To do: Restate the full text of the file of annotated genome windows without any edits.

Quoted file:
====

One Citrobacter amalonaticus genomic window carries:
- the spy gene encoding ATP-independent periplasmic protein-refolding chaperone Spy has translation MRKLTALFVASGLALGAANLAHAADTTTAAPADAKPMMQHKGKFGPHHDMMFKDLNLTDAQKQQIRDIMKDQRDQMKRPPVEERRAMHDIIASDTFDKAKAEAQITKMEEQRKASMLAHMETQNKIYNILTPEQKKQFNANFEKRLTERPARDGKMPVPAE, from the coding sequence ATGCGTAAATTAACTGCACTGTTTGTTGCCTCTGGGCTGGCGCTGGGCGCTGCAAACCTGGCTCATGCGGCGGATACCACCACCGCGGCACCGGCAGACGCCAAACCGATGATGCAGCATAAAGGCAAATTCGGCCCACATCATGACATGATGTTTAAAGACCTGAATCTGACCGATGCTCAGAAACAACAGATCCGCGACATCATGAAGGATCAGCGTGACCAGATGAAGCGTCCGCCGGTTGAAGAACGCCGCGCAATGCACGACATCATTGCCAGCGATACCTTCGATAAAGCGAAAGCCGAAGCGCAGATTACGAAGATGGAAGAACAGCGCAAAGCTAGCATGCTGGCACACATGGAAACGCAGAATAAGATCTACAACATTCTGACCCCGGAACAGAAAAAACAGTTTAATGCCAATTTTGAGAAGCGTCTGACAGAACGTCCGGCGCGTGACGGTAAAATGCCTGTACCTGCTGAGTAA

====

One Citrobacter amalonaticus genomic window carries:
- the spy gene encoding ATP-independent periplasmic protein-refolding chaperone Spy has translation MRKLTALFVASGLALGAANLAHAADTTTAAPADAKPMMQHKGKFGPHHDMMFKDLNLTDAQKQQIRDIMKDQRDQMKRPPVEERRAMHDIIASDTFDKAKAEAQITKMEEQRKASMLAHMETQNKIYNILTPEQKKQFNANFEKRLTERPARDGKMPVPAE, from the coding sequence ATGCGTAAATTAACTGCACTGTTTGTTGCCTCTGGGCTGGCGCTGGGCGCTGCAAACCTGGCTCATGCGGCGGATACCACCACCGCGGCACCGGCAGACGCCAAACCGATGATGCAGCATAAAGGCAAATTCGGCCCACATCATGACATGATGTTTAAAGACCTGAATCTGACCGATGCTCAGAAACAACAGATCCGCGACATCATGAAGGATCAGCGTGACCAGATGAAGCGTCCGCCGGTTGAAGAACGCCGCGCAATGCACGACATCATTGCCAGCGATACCTTCGATAAAGCGAAAGCCGAAGCGCAGATTACGAAGATGGAAGAACAGCGCAAAGCTAGCATGCTGGCACACATGGAAACGCAGAATAAGATCTACAACATTCTGACCCCGGAACAGAAAAAACAGTTTAATGCCAATTTTGAGAAGCGTCTGACAGAACGTCCGGCGCGTGACGGTAAAATGCCTGTACCTGCTGAGTAA